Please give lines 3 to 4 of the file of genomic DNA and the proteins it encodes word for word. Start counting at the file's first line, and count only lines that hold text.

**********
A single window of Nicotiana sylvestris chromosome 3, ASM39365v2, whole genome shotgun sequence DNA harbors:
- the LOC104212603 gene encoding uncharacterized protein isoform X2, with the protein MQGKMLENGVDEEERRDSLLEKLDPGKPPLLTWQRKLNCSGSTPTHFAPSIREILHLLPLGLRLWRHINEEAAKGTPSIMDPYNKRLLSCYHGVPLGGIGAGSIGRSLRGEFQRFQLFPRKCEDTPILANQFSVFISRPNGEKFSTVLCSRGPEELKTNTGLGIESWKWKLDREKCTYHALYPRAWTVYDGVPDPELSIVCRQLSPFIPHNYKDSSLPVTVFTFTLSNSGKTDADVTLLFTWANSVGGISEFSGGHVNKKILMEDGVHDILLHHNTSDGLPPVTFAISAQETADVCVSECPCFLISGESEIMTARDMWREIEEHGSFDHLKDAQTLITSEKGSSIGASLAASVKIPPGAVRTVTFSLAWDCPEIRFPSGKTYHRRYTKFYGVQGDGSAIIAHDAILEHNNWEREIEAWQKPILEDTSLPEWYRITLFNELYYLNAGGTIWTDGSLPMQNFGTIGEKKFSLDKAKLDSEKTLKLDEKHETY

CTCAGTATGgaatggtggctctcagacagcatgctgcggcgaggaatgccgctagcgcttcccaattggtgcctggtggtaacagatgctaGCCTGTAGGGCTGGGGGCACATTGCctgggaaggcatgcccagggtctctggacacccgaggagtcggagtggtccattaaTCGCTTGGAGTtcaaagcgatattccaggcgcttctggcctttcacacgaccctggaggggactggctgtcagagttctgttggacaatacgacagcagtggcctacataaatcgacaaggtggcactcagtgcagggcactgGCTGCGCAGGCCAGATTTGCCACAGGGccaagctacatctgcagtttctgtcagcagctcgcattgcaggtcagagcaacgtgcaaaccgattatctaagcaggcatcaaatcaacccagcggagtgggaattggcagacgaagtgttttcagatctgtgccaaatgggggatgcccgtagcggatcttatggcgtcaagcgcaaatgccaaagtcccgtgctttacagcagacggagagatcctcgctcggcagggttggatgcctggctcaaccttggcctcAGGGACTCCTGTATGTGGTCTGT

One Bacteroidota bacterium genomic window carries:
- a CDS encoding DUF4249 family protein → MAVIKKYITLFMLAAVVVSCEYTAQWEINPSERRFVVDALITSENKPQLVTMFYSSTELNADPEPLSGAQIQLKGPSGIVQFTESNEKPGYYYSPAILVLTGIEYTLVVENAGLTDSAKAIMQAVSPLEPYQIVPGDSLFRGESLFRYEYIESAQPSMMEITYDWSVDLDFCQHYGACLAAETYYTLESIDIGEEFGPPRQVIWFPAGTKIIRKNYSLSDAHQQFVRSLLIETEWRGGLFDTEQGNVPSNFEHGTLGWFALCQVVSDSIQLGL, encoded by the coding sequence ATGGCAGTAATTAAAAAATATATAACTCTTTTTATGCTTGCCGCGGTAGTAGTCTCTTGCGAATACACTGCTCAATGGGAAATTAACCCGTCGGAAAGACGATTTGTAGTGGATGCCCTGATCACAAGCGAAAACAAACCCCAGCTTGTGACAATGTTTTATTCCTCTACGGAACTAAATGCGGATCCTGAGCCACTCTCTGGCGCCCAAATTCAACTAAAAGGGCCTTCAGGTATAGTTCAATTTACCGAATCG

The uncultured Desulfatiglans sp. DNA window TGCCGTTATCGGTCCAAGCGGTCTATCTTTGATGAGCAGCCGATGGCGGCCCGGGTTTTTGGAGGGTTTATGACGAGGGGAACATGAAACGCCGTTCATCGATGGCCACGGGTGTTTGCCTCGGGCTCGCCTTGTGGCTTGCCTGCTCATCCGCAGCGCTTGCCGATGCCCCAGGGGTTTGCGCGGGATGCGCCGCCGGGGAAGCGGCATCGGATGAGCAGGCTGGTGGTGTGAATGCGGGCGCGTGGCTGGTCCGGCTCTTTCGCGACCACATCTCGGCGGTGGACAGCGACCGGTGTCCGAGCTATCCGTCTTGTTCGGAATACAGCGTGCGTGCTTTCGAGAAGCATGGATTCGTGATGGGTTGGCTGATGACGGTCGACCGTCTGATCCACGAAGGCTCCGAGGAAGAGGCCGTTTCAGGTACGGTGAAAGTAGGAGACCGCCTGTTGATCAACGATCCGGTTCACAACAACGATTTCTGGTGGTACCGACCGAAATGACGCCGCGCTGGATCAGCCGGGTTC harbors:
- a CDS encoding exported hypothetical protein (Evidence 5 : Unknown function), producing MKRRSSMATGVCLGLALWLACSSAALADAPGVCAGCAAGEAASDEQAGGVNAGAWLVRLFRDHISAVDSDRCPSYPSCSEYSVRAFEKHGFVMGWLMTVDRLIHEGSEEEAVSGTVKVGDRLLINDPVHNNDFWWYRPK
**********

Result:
CTCAGTATGgaatggtggctctcagacagcatgctgcggcgaggaatgccgctagcgcttcccaattggtgcctggtggtaacagatgctaGCCTGTAGGGCTGGGGGCACATTGCctgggaaggcatgcccagggtctctggacacccgaggagtcggagtggtccattaaTCGCTTGGAGTtcaaagcgatattccaggcgcttctggcctttcacacgaccctggaggggactggctgtcagagttctgttggacaatacgacagcagtggcctacataaatcgacaaggtggcactcagtgcagggcactgGCTGCGCAGGCCAGATTTGCCACAGGGccaagctacatctgcagtttctgtcagcagctcgcattgcaggtcagagcaacgtgcaaaccgattatctaagcaggcatcaaatcaacccagcggagtgggaattggcagacgaagtgttttcagatctgtgccaaatgggggatgcccgtagcggatcttatggcgtcaagcgcaaatgccaaagtcccgtgctttacagcagacggagagatcctcgctcggcagggttggatgcctggctcaaccttggcctcAGGGACTCCTGTATGTGGTCTGT

One Bacteroidota bacterium genomic window carries: